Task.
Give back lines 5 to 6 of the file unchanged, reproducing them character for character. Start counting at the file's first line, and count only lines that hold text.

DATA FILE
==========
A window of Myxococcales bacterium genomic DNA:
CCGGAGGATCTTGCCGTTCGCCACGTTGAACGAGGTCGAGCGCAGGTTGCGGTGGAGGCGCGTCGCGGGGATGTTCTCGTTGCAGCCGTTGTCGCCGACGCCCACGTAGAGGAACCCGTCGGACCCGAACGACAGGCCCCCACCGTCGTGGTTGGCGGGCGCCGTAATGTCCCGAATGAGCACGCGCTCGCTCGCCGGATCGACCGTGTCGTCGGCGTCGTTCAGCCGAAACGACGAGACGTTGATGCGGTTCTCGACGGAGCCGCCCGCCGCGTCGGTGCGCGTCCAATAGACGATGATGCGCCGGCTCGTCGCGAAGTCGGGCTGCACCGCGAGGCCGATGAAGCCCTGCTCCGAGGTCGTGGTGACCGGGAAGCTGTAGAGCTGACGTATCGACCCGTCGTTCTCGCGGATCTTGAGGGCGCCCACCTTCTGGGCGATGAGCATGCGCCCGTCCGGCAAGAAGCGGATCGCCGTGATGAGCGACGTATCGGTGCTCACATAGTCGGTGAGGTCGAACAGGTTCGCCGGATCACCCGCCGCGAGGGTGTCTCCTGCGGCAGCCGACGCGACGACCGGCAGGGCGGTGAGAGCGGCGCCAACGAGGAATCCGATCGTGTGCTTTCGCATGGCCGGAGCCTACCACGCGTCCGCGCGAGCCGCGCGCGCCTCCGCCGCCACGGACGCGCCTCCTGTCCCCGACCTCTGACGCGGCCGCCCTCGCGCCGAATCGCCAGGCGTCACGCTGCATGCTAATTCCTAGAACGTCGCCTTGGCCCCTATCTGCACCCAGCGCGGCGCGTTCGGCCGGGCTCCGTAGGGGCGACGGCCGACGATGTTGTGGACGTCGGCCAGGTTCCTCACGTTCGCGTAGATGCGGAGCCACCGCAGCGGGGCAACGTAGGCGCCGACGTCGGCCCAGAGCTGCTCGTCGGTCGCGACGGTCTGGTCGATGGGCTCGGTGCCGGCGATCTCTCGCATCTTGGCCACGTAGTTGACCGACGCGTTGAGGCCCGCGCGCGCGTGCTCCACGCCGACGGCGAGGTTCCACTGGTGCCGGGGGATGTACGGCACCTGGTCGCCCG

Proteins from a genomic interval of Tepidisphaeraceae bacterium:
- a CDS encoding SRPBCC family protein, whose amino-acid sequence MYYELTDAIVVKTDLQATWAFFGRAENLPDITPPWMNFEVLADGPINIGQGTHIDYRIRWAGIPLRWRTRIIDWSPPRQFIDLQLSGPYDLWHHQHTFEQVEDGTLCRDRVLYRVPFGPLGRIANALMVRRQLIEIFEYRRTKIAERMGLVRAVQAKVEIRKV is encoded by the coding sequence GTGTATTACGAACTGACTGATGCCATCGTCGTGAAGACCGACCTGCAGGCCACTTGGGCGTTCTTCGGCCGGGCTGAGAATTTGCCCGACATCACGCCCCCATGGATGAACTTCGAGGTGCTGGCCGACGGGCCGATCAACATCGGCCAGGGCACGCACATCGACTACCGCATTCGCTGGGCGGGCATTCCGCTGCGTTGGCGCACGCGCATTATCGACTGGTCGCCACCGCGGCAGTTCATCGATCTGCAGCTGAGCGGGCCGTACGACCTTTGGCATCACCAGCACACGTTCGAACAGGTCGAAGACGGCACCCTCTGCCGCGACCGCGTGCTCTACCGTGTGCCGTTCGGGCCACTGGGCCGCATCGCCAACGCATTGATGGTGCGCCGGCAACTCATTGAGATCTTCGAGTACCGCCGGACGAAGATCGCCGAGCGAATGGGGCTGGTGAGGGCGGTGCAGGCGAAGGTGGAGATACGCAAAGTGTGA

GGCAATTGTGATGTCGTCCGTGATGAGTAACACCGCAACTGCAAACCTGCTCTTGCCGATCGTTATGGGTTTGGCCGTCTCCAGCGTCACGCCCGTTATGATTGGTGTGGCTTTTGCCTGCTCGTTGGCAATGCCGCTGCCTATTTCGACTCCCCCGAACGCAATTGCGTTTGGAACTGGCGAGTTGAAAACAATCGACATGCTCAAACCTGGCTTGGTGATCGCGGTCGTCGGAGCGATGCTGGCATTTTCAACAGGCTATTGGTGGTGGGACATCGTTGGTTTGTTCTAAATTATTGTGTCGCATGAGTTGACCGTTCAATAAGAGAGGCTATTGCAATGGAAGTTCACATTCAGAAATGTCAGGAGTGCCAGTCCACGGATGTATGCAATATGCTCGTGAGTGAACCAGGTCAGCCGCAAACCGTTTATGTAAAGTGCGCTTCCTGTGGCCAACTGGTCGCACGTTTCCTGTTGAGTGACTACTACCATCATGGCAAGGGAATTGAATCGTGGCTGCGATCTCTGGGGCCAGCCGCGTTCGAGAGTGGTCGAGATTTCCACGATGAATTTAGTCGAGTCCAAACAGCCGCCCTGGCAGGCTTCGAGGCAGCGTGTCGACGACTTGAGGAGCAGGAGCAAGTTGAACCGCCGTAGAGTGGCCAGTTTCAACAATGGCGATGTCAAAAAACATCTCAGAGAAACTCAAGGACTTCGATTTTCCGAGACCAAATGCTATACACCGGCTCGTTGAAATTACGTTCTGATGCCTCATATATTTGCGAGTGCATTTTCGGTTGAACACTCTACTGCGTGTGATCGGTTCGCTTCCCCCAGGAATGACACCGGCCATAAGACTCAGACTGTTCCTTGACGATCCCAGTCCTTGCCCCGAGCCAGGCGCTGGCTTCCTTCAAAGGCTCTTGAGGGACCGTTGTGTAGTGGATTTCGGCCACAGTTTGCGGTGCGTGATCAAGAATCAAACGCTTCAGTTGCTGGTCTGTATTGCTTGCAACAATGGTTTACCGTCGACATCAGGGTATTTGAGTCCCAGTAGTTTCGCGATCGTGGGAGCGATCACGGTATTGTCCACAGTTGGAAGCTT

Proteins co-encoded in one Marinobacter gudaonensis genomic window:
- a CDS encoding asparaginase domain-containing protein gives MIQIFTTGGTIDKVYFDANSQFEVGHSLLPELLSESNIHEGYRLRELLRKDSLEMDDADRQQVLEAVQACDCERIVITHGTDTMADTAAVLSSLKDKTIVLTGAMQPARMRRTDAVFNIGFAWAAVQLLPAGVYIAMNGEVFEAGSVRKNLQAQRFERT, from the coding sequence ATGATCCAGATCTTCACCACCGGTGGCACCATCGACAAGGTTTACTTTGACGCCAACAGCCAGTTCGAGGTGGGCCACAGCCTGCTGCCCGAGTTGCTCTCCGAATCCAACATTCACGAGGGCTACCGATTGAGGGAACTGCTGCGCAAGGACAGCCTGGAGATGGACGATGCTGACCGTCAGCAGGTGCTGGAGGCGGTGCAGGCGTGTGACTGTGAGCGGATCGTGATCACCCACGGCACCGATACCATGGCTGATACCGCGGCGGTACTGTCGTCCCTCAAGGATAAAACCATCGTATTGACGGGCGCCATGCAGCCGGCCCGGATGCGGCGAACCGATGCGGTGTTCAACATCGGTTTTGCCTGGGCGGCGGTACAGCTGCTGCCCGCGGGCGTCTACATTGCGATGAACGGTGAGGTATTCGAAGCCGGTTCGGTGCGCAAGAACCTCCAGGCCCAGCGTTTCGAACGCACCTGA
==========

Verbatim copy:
GGCAATTGTGATGTCGTCCGTGATGAGTAACACCGCAACTGCAAACCTGCTCTTGCCGATCGTTATGGGTTTGGCCGTCTCCAGCGTCACGCCCGTTATGATTGGTGTGGCTTTTGCCTGCTCGTTGGCAATGCCGCTGCCTATTTCGACTCCCCCGAACGCAATTGCGTTTGGAACTGGCGAGTTGAAAACAATCGACATGCTCAAACCTGGCTTGGTGATCGCGGTCGTCGGAGCGATGCTGGCATTTTCAACAGGCTATTGGTGGTGGGACATCGTTGGTTTGTTCTAAATTATTGTGTCGCATGAGTTGACCGTTCAATAAGAGAGGCTATTGCAATGGAAGTTCACATTCAGAAATGTCAGGAGTGCCAGTCCACGGATGTATGCAATATGCTCGTGAGTGAACCAGGTCAGCCGCAAACCGTTTATGTAAAGTGCGCTTCCTGTGGCCAACTGGTCGCACGTTTCCTGTTGAGTGACTACTACCATCATGGCAAGGGAATTGAATCGTGGCTGCGATCTCTGGGGCCAGCCGCGTTCGAGAGTGGTCGAGATTTCCACGATGAATTTAGTCGAGTCCAAACAGCCGCCCTGGCAGGCTTCGAGGCAGCGTGTCGACGACTTGAGGAGCAGGAGCAAGTTGAACCGCCGTAGAGTGGCCAGTTTCAACAATGGCGATGTCAAAAAACATCTCAGAGAAACTCAAGGACTTCGATTTTCCGAGACCAAATGCTATACACCGGCTCGTTGAAATTACGTTCTGATGCCTCATATATTTGCGAGTGCATTTTCGGTTGAACACTCTACTGCGTGTGATCGGTTCGCTTCCCCCAGGAATGACACCGGCCATAAGACTCAGACTGTTCCTTGACGATCCCAGTCCTTGCCCCGAGCCAGGCGCTGGCTTCCTTCAAAGGCTCTTGAGGGACCGTTGTGTAGTGGATTTCGGCCACAGTTTGCGGTGCGTGATCAAGAATCAAACGCTTCAGTTGCTGGTCTGTATTGCTTGCAACAATGGTTTACCGTCGACATCAGGGTATTTGAGTCCCAGTAGTTTCGCGATCGTGGGAGCGATCACGGTATTGTCCACAGTTGGAAGCTT

Proteins co-encoded in one Marinobacter gudaonensis genomic window: